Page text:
Doug Christensen's exit interview

Q. Why did you decide to run for the City Council in 2000? After the flood of 1997, a lot of things were going on, and there were a lot of unhappy people. One night I was working, and I looked up, and there were Jerry Lucke and Bob Brooks; they w...

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Grand Forks City Council member Doug Christensen, talks with the Herald editorial board. Jesse Trelstad/ Grand Forks Herald

Q. Why did you decide to run for the City Council in 2000?

After the flood of 1997, a lot of things were going on, and there were a lot of unhappy people. One night I was working, and I looked up, and there were Jerry Lucke and Bob Brooks; they were both on the council at the time.

They sat down and said, "We need some help." They had a 14-person council, and they said, "This isn't working. It's too cumbersome."

I said, well, let's work on that.

As with anything, you've got to convince people there's a need to get a result. So the Chamber got involved, and with help from others, we convinced then-Mayor Pat Owens that we probably should get on with trying to help restructure how we govern our city.


So, we put together a committee; Hal Gershman was involved by now, too. The committee studied whether we should have a change in our council structure.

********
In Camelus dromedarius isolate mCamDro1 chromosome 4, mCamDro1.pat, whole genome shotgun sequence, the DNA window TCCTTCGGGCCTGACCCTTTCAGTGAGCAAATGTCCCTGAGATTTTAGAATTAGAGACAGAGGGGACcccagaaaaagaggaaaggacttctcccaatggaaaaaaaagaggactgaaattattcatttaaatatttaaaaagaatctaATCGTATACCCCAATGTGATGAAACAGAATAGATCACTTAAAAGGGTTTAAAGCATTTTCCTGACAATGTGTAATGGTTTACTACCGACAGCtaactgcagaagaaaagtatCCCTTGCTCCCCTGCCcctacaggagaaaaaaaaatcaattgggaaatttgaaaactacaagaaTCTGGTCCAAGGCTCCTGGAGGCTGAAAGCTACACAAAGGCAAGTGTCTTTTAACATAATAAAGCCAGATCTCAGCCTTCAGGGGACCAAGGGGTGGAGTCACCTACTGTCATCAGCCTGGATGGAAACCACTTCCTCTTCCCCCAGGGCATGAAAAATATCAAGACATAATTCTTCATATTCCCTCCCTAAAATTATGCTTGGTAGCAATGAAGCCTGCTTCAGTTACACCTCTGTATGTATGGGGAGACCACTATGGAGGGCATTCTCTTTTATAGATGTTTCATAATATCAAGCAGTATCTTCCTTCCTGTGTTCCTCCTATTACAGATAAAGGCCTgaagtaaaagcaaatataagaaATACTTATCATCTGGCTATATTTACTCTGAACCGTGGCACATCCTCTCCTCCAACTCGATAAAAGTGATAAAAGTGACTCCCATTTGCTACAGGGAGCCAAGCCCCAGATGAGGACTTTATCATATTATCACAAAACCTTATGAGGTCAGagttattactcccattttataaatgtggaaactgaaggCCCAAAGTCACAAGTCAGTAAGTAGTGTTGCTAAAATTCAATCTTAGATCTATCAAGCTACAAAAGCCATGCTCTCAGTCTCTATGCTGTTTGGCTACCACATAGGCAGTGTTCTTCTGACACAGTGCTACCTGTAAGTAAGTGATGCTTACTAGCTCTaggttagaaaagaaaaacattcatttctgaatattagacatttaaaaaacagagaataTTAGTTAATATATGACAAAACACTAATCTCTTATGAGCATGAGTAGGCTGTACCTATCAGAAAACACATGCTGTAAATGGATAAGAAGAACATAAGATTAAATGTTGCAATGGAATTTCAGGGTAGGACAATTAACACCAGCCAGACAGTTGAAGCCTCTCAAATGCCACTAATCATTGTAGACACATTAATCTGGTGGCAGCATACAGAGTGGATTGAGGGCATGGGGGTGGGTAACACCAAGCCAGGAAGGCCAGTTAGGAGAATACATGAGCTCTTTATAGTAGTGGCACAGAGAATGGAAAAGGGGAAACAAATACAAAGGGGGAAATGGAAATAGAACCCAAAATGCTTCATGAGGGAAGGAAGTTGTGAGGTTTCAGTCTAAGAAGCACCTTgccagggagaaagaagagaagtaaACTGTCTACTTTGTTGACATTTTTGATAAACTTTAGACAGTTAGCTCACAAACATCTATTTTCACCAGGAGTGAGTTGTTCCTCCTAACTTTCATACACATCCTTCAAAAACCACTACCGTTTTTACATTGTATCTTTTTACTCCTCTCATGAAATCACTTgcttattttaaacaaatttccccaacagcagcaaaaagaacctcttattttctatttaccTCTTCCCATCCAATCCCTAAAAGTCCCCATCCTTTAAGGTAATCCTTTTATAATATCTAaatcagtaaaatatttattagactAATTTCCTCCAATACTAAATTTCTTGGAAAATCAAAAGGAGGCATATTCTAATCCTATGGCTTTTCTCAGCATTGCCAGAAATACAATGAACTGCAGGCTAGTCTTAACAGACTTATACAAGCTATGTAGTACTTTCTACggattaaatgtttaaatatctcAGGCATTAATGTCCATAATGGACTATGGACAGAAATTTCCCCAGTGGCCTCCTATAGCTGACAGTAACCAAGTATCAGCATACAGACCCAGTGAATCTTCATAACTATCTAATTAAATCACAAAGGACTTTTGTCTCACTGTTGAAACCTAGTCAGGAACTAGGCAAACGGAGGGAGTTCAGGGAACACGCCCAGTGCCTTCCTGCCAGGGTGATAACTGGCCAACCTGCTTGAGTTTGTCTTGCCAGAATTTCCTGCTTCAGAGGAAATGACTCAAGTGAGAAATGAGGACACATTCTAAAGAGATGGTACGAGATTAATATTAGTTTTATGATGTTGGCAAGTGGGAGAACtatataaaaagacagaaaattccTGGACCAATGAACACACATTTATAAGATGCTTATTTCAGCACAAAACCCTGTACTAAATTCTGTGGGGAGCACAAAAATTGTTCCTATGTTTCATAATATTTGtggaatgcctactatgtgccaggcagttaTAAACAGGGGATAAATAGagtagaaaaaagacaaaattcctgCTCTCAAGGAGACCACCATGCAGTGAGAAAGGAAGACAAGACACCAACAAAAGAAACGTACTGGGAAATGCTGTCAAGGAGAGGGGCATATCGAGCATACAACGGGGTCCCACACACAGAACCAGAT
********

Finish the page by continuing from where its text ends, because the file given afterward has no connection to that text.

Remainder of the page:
To make a long story short, the change went through. So the conversation began, well, now that we got that done, what should we do? So, Hal and I said, I guess we better run for office.

So, we ran for office and got elected, and Curt Kreun got elected, too. And we thought, holy cow, now what do we do?

So that was the beginning of this sojourn.

Q. What were some of your initial challenges?

At first, it was having the staff get to know us and us get to know them. And getting to know the process: What is city government? What does governing involve?

We learned that. Because of my background, and also because I have a pretty good affinity for finance, I began to really learn the budgeting process. I learned how we budget; I learned municipal accounting.

So, I kind of became the person who was designated to be the finance guy. We kind of designated Kreun to be the guy who's in charge of the streets and sewers. And that left Hal; well, neither Curt nor I wanted to be president of the council, so Hal became president, and he stayed there for all the years that he was there.